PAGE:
Philippians 4:1-9

4 Therefore, my dear brothers and sisters, stay true to the Lord. I love you and long to see you, dear friends, for you are my joy and the crown I receive for my work.

Now I appeal to Euodia and Syntyche. Please, because you belong to the Lord, settle your disagreement. And I ask you, my true partner, to help these two women, for they worked hard with me in telling others the Good News. They worked along with Clement and the rest of my co-workers, whose names are written in the Book of Life.

Always be full of joy in the Lord. I say it again—rejoice! Let everyone see that you are considerate in all you do. Remember, the Lord is coming soon.

Don’t worry about anything; instead, pray about everything. Tell God what you need, and thank him for all he has done. Then you will experience God’s peace, which exceeds anything we can understand. His peace will guard your hearts and minds as you live in Christ Jesus.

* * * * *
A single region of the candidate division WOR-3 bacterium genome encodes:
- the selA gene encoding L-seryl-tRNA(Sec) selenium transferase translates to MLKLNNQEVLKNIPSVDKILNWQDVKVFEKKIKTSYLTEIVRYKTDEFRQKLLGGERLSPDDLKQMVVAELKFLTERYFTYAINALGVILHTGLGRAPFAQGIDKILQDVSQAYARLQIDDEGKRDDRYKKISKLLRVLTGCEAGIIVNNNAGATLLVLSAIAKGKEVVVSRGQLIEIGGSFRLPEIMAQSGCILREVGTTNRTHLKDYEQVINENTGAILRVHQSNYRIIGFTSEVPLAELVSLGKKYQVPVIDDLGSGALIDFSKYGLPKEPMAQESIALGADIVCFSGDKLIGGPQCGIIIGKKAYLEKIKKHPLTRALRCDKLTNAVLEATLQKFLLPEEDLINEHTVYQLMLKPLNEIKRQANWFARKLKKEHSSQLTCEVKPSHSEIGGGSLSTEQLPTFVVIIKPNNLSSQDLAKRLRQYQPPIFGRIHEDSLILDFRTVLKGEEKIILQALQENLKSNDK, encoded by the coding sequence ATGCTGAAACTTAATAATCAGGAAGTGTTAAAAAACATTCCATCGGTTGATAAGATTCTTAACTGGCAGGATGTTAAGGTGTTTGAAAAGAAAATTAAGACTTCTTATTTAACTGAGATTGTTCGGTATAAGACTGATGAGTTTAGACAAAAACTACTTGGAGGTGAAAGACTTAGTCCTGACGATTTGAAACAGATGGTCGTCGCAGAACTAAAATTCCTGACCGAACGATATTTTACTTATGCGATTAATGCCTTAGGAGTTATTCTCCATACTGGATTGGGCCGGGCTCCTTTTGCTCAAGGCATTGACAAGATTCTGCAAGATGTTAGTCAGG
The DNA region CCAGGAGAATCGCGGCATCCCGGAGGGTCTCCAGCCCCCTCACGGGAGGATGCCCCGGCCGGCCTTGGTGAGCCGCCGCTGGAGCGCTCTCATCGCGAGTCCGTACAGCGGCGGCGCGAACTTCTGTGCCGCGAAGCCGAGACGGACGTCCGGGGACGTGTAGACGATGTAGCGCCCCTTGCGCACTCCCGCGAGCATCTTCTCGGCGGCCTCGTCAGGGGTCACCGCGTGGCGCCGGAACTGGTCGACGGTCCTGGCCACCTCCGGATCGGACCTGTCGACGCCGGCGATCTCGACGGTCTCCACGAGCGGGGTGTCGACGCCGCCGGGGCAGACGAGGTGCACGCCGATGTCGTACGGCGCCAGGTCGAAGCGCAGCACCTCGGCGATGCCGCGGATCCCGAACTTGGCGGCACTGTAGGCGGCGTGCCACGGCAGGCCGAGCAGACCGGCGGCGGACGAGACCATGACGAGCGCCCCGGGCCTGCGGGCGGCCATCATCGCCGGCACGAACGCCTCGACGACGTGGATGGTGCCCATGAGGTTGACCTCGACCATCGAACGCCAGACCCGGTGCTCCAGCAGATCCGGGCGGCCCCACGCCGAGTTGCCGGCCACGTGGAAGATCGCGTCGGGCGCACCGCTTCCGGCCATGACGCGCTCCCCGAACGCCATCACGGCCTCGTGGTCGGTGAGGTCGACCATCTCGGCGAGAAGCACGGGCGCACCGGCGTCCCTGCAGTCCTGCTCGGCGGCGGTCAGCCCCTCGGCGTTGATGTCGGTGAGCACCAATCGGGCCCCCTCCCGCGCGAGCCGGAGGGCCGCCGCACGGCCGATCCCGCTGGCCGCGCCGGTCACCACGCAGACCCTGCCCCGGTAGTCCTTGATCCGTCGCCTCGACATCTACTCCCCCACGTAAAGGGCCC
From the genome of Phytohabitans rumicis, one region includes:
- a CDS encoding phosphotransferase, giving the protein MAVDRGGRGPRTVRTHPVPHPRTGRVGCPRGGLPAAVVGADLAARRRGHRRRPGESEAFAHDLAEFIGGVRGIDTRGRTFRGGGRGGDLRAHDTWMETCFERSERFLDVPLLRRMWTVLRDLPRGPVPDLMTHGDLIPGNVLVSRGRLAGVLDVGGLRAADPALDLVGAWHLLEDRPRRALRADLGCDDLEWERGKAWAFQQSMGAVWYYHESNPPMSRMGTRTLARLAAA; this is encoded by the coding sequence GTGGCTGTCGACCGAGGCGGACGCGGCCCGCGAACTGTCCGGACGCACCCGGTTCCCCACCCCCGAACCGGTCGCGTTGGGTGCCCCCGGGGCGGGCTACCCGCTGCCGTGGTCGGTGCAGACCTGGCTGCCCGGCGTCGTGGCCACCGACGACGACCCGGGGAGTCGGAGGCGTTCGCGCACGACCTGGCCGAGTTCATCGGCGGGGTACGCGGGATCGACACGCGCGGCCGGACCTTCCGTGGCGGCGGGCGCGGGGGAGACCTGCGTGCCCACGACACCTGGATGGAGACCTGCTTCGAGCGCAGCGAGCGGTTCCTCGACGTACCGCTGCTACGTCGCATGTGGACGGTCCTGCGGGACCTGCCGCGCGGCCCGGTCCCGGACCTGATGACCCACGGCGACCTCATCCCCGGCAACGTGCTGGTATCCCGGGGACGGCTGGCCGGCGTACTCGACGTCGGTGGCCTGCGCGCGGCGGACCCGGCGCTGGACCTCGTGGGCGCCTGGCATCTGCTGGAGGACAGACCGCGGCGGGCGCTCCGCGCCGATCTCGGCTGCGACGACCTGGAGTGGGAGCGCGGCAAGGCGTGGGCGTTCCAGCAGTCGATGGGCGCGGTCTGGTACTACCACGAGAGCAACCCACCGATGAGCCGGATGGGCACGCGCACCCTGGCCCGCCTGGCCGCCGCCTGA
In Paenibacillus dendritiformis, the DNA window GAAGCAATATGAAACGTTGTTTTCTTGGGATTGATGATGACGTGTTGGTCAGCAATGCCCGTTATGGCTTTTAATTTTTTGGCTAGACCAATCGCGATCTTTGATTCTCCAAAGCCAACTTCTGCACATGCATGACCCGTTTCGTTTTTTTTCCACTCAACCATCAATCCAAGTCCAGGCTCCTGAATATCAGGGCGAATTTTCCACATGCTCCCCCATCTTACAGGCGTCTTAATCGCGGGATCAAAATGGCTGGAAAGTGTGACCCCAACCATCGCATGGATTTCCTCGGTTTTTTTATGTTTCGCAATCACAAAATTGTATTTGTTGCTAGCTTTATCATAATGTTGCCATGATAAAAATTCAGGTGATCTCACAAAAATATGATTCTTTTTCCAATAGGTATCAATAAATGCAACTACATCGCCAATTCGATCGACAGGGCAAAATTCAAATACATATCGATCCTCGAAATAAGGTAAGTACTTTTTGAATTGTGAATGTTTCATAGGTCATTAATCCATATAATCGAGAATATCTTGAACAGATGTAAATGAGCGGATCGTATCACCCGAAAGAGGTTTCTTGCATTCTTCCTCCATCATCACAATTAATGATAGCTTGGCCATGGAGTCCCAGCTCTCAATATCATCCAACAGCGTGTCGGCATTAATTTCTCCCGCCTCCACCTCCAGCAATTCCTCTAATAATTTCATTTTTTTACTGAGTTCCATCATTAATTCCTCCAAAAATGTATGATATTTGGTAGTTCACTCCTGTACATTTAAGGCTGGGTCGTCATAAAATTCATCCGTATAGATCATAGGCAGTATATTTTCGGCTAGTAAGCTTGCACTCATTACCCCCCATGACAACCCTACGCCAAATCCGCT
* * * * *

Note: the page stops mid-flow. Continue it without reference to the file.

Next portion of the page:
And now, dear brothers and sisters, one final thing. Fix your thoughts on what is true, and honorable, and right, and pure, and lovely, and admirable. Think about things that are excellent and worthy of praise. Keep putting into practice all you learned and received from me—everything you heard from me and saw me doing. Then the God of peace will be with you.


Paul tells the Philippians to “keep putting into practice what you have learned.”  And there is the promise that if I stay the course, the “God of peace will be with me!”  In the King James version of the Bible, the word “meditate” is used as a way of saying that I am to keep putting into practice what I have learned.  Meditation is a part of what we do as believers.  The Psalms are full of instructions to meditate on God’s word.  One way of defining meditation is that we focus on the word of God, and we ponder, or thing often about, what we have meditated upon.   It’s only when I ponder, or think about what I meditate on that I am able to put it into practice.

And I have to will myself to keep doing it.  Part of how i keep on keeping on is to focus on the promise–that I will experience God’s peace, and that God will be with me.  As I meditate, I am finding both to be increasingly true.

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